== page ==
SUMMARY OF THE INVENTION

[0004] As networks become easy to use, however, it is conceivable that even a user who is not authorized to use networking service (unauthorized user) can use networking service only if the user's terminal is connected to a network. Consequently, a security problem arises that resources such as file servers connected to the network system are unfairly accessed from unauthorized users.

[0005] As technique used for preventing such unfair access by Unauthorized users, “packet filtering” carried out by packet communications apparatus such as routers is known. To enable packet filtering, the conditions for packet filtering must be preset. However, it is almost impossible to predetermine the conditions for packet filtering for the above-mentioned network ports system or the like, that is, networks wherein a terminal at any place is assigned a dynamically leased address for networking.

[0006] Addressing the above-described problem, an object of the prevent invention is to provide packet communications apparatus and a network system that prevent unauthorized users from using networking service unfairly.

[0007] Another object of the present invention is to provide packet communications apparatus and a network system wherein, even if a user connects the user terminal to a network from anywhere and using a different address each time the terminal is reconnected to the network, the user can gain access to a network resource entity only if authorized to access the entity.

[0008] In accordance with the present invention, a packet communications apparatus is provided that is used in a network system wherein user terminals that can be linked via a network to the apparatus send/receive packets to/from a server for authentication and a file server connected via a network to the apparatus, comprising a plurality of network interfaces, a learned address table containing information for identifying a network interface through which to send a packet, a packet forwarding unit that selects a port through which to forward a packet by referring to the learned address table, according to the state of the network interfaces, and forwards or discards a packet sent from the user terminal, addressed to the server for authentication/file server and vice versa, a processor for directive packets to change state that receives a directive packet to change state, holding a directive to change the state of a specific network interface to one of the connected state, disconnected state and stateless, via the packet forwarding unit from the server for authentication, and state managers, each installed in each network interface and each that receives a directive packet to change state from the processor for directive packets to change state and changes the state of the network interface to one of the connected state, disconnected state and stateless, according to the directive packet to change state.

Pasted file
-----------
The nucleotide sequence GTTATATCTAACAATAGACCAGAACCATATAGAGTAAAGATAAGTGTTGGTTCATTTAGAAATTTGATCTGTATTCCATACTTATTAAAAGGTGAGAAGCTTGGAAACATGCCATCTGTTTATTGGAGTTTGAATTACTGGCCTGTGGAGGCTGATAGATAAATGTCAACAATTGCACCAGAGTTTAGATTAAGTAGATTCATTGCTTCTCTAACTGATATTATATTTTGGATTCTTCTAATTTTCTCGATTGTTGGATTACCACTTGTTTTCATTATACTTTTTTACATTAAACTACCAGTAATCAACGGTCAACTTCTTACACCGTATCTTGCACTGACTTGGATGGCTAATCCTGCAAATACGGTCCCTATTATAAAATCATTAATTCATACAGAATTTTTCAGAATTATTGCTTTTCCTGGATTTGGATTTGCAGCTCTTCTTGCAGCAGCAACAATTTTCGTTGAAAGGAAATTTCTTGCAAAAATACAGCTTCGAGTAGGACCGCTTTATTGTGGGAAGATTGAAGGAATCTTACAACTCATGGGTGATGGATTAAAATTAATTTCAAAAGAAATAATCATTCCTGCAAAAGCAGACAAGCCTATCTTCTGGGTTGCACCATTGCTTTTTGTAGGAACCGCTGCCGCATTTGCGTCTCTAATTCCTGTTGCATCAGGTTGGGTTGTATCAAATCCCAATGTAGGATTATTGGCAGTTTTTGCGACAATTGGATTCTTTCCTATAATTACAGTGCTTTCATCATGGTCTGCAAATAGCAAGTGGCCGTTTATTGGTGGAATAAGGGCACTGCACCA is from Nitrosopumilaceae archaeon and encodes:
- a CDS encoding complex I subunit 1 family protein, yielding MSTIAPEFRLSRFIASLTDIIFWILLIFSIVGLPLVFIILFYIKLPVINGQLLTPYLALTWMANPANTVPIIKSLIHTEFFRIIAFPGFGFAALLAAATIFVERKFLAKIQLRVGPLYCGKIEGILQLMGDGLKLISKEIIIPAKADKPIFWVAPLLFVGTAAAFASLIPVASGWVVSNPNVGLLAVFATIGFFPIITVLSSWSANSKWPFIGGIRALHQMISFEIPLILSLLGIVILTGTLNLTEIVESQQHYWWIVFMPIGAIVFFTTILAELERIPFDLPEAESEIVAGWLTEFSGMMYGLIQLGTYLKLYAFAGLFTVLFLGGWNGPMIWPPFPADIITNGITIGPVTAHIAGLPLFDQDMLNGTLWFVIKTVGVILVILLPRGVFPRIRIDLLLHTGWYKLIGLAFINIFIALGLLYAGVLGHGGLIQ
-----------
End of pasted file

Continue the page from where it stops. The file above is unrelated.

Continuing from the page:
[0009] Moreover, in accordance with the present invention, a packet communications apparatus is provided that is used in a network system wherein user terminals that can be linked via a network to the apparatus send/receive packets to/from a server for authentication and a file server connected via a network to the apparatus, comprising physical interfaces, each making the connection to a network, a packet forwarding unit that selects a port through which to forward a packet, filtering units that perform packet filtering, each located between each physical interface and the packet forwarding unit and comprising a filtering table containing information for forwarding or discarding a packet and a packet processor that discards a packet or transfers a packet to the packet forwarding unit, according to the contents of the filtering table, and a processor for directives to change filtering that transfers a directive to change filtering from the server for authentication to the appropriate filtering unit, changes the information in the filtering table initially set to discard all received packets, according to the directive from the server for authentication, and sequentially adds information for forwarding such packets to the file server that include the address of a user terminal that has now been user-authenticated by the server for authentication as the source address to the filtering table.